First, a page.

- 0.0226g Sulfur = 7.05 x 10^-4 moles Sulfur
- 0.0180g Iron = 3.20 x 10^-4 moles Iron
- Fe(2+) + 2SO4 + 2H(+) --> FeS2 + 3.5O2 + H2O (Pyrite formation)
- Stoichiometry from #3 indicates a 1:2 ratio of Fe:S
- Actual ratio= 1:2.203 so iron is the limiting reactant.
- Actual amount of Sulfur used = 6.4 x 10^-4 moles = .0205g
B) Given total grams lost on ignition, divide that into .0205g S and multiply the result by 100 to determine the percent of LOI caused by sulfur.
Second, it has been possible to characterize the chemical make-up ofsediment samples using X-ray fluorescence (XRF). The primary components in all samples were silicon dioxide (50-65% by weight), aluminum oxide (13-16%), sodium oxide (3-6%), and iron (III) oxide (6%). Trace constituents found were magnesium oxide, titanium oxide, calcium oxide, and potassium oxide. Variations between samples will be discussed in the next section. For those elements also studies with AAS, XRF provides a means for assessing the degree of mobility of the cations in the silicate framework as opposed to those occupying active sites. For our study the sediments were left in a leachate solution of hydrochloric and nitric acids for eight hours. Even with this heavy leaching, only the following quantities were removed from the mineral (using average values from AAS):
While the percentages of Mg and Fe are reasonable given that these elements are strongly bound, the low percentage of potassium released is surprising. Typically potassium occupies active exchange sights and is easily removed with leaching. Comparison across samples indicates a consistent trend in which the most metal was leached from F1 and the least from B1. Since marsh sediment (F1) consists of flocculated muds and clays as well as some precipitates, metal compounds and ions are relatively easily dissolved and leached into solution. The B1 sample, on the other hand, has the highest silicon dioxide content and lithogenic grains like quartz have low solubility products, even in strong acids. Finally, comparison between the different regimes reveals a trend in metal concentrations and suggests possible mechanisms for pollutant transport. Before any comparative analysis can be done, all values should be normalized over some stable parameter. Since all studied sediment was of the <63um fraction, all aluminum contained within should be locked in the mineral structure and hence stable throughout the leachate process. Normalization over this parameter results in the following metal ion concentrations (using average AAS values for each regime):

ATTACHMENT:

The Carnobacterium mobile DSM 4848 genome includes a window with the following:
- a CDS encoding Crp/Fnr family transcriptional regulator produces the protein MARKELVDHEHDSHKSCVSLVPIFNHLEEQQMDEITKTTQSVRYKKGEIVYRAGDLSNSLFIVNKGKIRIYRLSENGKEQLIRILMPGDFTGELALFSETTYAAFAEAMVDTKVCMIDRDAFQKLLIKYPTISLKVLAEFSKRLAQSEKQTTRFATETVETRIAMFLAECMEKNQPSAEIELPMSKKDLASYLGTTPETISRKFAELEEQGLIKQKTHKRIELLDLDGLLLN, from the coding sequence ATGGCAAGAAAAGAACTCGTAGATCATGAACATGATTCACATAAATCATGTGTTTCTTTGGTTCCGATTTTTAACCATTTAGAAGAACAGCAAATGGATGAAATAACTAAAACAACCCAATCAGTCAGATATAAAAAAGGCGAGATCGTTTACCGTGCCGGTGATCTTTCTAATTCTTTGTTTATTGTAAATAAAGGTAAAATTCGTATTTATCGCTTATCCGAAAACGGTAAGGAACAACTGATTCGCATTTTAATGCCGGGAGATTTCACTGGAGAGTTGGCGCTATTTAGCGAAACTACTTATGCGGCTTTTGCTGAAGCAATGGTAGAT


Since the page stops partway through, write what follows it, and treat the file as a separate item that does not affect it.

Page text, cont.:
From this analysis it is clear that magnesium, iron, and potassium concentrations are all highest in the F1 samples followed by CY1 and then B1. Likewise, a similar trend exists for aluminum oxide, sodium oxide, magnesium oxide, and titanium oxide according to the XRF. Silicon dioxide, on the other hand, was found by XRF to exhibit the reverse trend. In terms of water analysis, the samples were only tested for potassium and magnesium, and in both cases the trend was the reverse of that found in the leachates. Because the marsh environment (F1) is only periodicallyinundated and the water that flows in is left in "storage" for a long time, it makes sense that the metals in that water would have ample opportunity to undergo chemical and biological activity resulting in its precipitation or settling out. Furthermore, atmospheric inputs to this "box" would enter storage presently and not be diluted. Hence, highly concentrated sediments and weakly concentrated waters will be the result, just as this study found. Following the same line of logic, water in the beach regime is always being mixed in three dimensions and moved along by winds, currents, and (perhaps) thermohaline gradients. As a result, metal solutes are diluted and have less opportunity to enter the sediment pile. Atmospheric input to the bottom sediments in this regime is limited. Therefore it is expected, just as it was found, that leachate concentrations would be the lowest of the three regimes while water concentrations would be the highest of the three. Finally, since the CY1 region is like the beach/mudflat area in that it is flooded twice a day but is like the marsh area in that it is calm the rest of the time, it has metal concentration values intermediate between the two for both its sediment and water. The fact that in potassium, magnesium, and iron leachate normalized concentrations, and in magnesium water concentrations, the CY1 estuarine regime is closer in quantity to F1 than B1 indicates two possibilities: 1) that it more closely resembles the former than the later or 2) the small river that it includes contributes contaminants to the"box".
- Varekamp, Johan C. 1990. "Trace Element Geochemistry and Pollution Historyof Mudflat and Marsh Sediments from the Connecticut Coastline."